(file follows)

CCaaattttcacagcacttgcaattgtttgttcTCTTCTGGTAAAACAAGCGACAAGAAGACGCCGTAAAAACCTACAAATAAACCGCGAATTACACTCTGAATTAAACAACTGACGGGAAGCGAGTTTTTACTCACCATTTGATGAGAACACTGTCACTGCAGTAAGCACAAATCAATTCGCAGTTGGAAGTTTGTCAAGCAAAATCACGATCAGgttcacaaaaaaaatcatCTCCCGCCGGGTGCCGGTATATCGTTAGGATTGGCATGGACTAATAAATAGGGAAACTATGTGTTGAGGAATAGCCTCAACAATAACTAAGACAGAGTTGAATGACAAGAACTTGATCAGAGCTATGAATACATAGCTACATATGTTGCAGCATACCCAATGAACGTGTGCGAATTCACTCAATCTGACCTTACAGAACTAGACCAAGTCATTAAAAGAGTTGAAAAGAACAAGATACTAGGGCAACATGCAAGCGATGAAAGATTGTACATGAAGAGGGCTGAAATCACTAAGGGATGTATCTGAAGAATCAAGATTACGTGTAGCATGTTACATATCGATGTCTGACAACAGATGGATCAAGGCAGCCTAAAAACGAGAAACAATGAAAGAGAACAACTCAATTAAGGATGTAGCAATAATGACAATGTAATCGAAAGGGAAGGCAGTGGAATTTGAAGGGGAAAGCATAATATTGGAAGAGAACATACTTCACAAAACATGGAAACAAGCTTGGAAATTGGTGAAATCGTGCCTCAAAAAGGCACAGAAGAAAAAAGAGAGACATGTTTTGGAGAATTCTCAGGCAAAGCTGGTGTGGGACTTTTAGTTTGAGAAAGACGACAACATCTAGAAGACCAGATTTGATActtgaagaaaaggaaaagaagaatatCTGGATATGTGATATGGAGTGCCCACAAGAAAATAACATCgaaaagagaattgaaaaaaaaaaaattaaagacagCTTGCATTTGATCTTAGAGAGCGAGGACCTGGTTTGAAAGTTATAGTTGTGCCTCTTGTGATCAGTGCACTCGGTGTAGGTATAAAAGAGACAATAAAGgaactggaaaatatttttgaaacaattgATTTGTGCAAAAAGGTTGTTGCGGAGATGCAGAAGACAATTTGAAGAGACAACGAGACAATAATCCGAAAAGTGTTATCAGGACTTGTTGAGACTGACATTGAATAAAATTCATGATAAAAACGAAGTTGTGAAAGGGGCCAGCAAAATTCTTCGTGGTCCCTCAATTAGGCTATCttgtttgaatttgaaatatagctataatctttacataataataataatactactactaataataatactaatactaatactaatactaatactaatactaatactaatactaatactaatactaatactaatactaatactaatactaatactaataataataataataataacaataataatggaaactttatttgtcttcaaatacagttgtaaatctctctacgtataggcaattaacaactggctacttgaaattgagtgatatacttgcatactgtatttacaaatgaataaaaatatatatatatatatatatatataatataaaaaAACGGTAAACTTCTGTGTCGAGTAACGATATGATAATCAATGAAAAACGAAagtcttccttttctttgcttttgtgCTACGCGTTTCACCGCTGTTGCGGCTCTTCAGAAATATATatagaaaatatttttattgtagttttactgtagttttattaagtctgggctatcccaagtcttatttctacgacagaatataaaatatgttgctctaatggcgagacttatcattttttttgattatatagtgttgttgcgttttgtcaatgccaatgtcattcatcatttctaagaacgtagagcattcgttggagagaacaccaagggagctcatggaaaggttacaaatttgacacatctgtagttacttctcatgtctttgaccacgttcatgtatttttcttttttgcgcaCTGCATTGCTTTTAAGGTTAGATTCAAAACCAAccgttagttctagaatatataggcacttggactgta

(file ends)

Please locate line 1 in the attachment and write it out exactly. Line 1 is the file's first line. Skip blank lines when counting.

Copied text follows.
CCaaattttcacagcacttgcaattgtttgttcTCTTCTGGTAAAACAAGCGACAAGAAGACGCCGTAAAAACCTACAAATAAACCGCGAATTACACTCTGAATTAAACAACTGACGGGAAGCGAGTTTTTACTCACCATTTGATGAGAACACTGTCACTGCAGTAAGCACAAATCAATTCGCAGTTGGAAGTTTGTCAAGCAAAATCACGATCAGgttcacaaaaaaaatcatCTCCCGCCGGGTGCCGGTATATCGTTAGGATTGGCATGGACTAATAAATAGGGAAACTATGTGTTGAGGAATAGCCTCAACAATAACTAAGACAGAGTTGAATGACAAGAACTTGATCAGAGCTATGAATACATAGCTACATATGTTGCAGCATACCCAATGAACGTGTGCGAATTCACTCAATCTGACCTTACAGAACTAGACCAAGTCATTAAAAGAGTTGAAAAGAACAAGATACTAGGGCAACATGCAAGCGATGAAAGATTGTACATGAAGAGGGCTGAAATCACTAAGGGATGTATCTGAAGAATCAAGATTACGTGTAGCATGTTACATATCGATGTCTGACAACAGATGGATCAAGGCAGCCTAAAAACGAGAAACAATGAAAGAGAACAACTCAATTAAGGATGTAGCAATAATGACAATGTAATCGAAAGGGAAGGCAGTGGAATTTGAAGGGGAAAGCATAATATTGGAAGAGAACATACTTCACAAAACATGGAAACAAGCTTGGAAATTGGTGAAATCGTGCCTCAAAAAGGCACAGAAGAAAAAAGAGAGACATGTTTTGGAGAATTCTCAGGCAAAGCTGGTGTGGGACTTTTAGTTTGAGAAAGACGACAACATCTAGAAGACCAGATTTGATActtgaagaaaaggaaaagaagaatatCTGGATATGTGATATGGAGTGCCCACAAGAAAATAACATCgaaaagagaattgaaaaaaaaaaaattaaagacagCTTGCATTTGATCTTAGAGAGCGAGGACCTGGTTTGAAAGTTATAGTTGTGCCTCTTGTGATCAGTGCACTCGGTGTAGGTATAAAAGAGACAATAAAGgaactggaaaatatttttgaaacaattgATTTGTGCAAAAAGGTTGTTGCGGAGATGCAGAAGACAATTTGAAGAGACAACGAGACAATAATCCGAAAAGTGTTATCAGGACTTGTTGAGACTGACATTGAATAAAATTCATGATAAAAACGAAGTTGTGAAAGGGGCCAGCAAAATTCTTCGTGGTCCCTCAATTAGGCTATCttgtttgaatttgaaatatagctataatctttacataataataataatactactactaataataatactaatactaatactaatactaatactaatactaatactaatactaatactaatactaatactaatactaatactaatactaatactaataataataataataataacaataataatggaaactttatttgtcttcaaatacagttgtaaatctctctacgtataggcaattaacaactggctacttgaaattgagtgatatacttgcatactgtatttacaaatgaataaaaatatatatatatatatatatatataatataaaaaAACGGTAAACTTCTGTGTCGAGTAACGATATGATAATCAATGAAAAACGAAagtcttccttttctttgcttttgtgCTACGCGTTTCACCGCTGTTGCGGCTCTTCAGAAATATATatagaaaatatttttattgtagttttactgtagttttattaagtctgggctatcccaagtcttatttctacgacagaatataaaatatgttgctctaatggcgagacttatcattttttttgattatatagtgttgttgcgttttgtcaatgccaatgtcattcatcatttctaagaacgtagagcattcgttggagagaacaccaagggagctcatggaaaggttacaaatttgacacatctgtagttacttctcatgtctttgaccacgttcatgtatttttcttttttgcgcaCTGCATTGCTTTTAAGGTTAGATTCAAAACCAAccgttagttctagaatatataggcacttggactgta